Salomon, again, until the new toes and heels, used the same drill pattern from somewhere in the 80s all the way up until the current Warden and STH2. Like the Tyrolia 92 jig, except that the 92 jig is still relevant, and I wish I liked Tyrolia bindings more just because of that. A handful of offerings had a five hole heel, like the original STH and the old 997 I love, that also required a slightly different brake, but besides that, roughly 30 years of binding would fit without a second drilling. This is exciting to me always as a mechanic, but especially now when I need a binding for my 186 Orange Monsters and I just happen to have that '93 997 Equipe in Purple Colourway sitting in wait on an old red P40 that just never spoke to me in '016 like the Orange one did in '000 when I was bumping chairs at Baker and skiing 13 days a week. Ryan (the Owner) found the Monsters on Craigslist just after Christmas in '018, and they came with an STH 16 I've since moved to newer skis. Now that my surgery knee is solid, I want to ski the Monsters again, so, PURPLE.
To some, bindings are an afterthought, an annoyance on the way to the slopes. To me, a good binding is delightfully forgettable, like a nice glass of water or a skilled bassist in rock and roll music. I have, strangely, had some of my only dramatic arguments with customers over bindings, usually when I'd made it clear that, no, that 1987 Marker M36, despite the word "titanium" on the toe, is not indemnified and also, most certainly is scary and dangerous. It's a toss-up whether your now yellow Nordica 727 or that M36 will crack first. Not if, when. And yet, indignance and disbelief. (Not dissimilar to some of the current anti-science rhetoric out there.) The 900S, and its family, will not crack first. They may need you to snug up the toe wings periodically, and Greenwood's won't mount em for you, and Salomon won't pay your medical bills if they prerelease at speed, but you won't prerelease at speed and some small shops will set them by function test and have you sign a nice waiver and BOOM, you'll be as cool as me with your vintage bindings.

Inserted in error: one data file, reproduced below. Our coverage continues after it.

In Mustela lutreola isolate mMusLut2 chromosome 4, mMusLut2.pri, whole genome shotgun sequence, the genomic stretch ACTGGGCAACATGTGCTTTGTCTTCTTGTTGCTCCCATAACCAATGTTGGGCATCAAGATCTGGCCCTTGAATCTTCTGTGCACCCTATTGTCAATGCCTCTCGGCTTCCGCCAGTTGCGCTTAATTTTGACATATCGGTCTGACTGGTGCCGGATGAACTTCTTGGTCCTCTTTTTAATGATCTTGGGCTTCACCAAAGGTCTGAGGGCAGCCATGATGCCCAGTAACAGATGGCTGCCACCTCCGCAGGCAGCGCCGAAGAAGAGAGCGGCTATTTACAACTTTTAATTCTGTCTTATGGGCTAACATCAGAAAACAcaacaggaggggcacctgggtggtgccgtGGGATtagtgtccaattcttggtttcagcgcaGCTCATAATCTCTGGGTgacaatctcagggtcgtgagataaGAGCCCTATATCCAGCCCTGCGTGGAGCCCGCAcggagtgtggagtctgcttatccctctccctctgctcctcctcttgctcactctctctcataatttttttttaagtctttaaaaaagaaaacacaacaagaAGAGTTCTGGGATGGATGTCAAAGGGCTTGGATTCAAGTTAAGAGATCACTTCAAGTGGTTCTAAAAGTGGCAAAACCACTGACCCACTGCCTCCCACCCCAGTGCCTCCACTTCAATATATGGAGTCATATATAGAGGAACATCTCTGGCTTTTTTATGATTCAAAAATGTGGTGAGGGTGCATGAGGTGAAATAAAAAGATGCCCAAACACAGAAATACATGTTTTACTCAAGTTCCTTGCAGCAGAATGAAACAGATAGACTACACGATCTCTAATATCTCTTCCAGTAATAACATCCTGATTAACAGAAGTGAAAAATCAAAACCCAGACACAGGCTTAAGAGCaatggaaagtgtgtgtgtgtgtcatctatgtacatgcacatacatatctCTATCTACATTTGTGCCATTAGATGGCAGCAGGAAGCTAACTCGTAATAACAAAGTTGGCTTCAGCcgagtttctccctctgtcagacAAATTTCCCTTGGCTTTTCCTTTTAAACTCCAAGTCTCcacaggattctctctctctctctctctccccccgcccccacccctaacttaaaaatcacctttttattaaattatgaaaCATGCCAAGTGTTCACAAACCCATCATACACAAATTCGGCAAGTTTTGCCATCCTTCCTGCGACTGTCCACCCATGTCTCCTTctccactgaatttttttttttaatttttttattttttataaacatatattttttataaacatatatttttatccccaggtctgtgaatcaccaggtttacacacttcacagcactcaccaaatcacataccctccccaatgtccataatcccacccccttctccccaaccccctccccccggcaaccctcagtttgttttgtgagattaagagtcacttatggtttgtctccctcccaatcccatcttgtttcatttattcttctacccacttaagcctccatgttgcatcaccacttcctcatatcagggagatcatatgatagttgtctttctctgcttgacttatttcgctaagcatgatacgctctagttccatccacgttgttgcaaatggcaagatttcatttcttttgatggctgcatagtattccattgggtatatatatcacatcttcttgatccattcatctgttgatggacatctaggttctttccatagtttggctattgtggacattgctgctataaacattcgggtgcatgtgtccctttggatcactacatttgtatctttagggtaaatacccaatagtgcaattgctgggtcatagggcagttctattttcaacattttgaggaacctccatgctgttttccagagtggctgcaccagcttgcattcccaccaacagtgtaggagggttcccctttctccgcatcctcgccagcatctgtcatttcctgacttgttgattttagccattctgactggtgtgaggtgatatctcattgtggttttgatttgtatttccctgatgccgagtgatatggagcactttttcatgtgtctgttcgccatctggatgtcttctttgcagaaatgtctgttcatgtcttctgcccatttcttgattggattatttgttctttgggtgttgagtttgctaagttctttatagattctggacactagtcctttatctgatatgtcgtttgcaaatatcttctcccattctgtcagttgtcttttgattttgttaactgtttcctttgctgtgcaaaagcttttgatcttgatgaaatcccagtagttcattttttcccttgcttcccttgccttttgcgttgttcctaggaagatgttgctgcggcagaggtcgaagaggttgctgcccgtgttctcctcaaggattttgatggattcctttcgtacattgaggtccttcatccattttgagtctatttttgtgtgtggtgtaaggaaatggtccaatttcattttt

Title from the Desert Rose Band's "In Another Lifetime"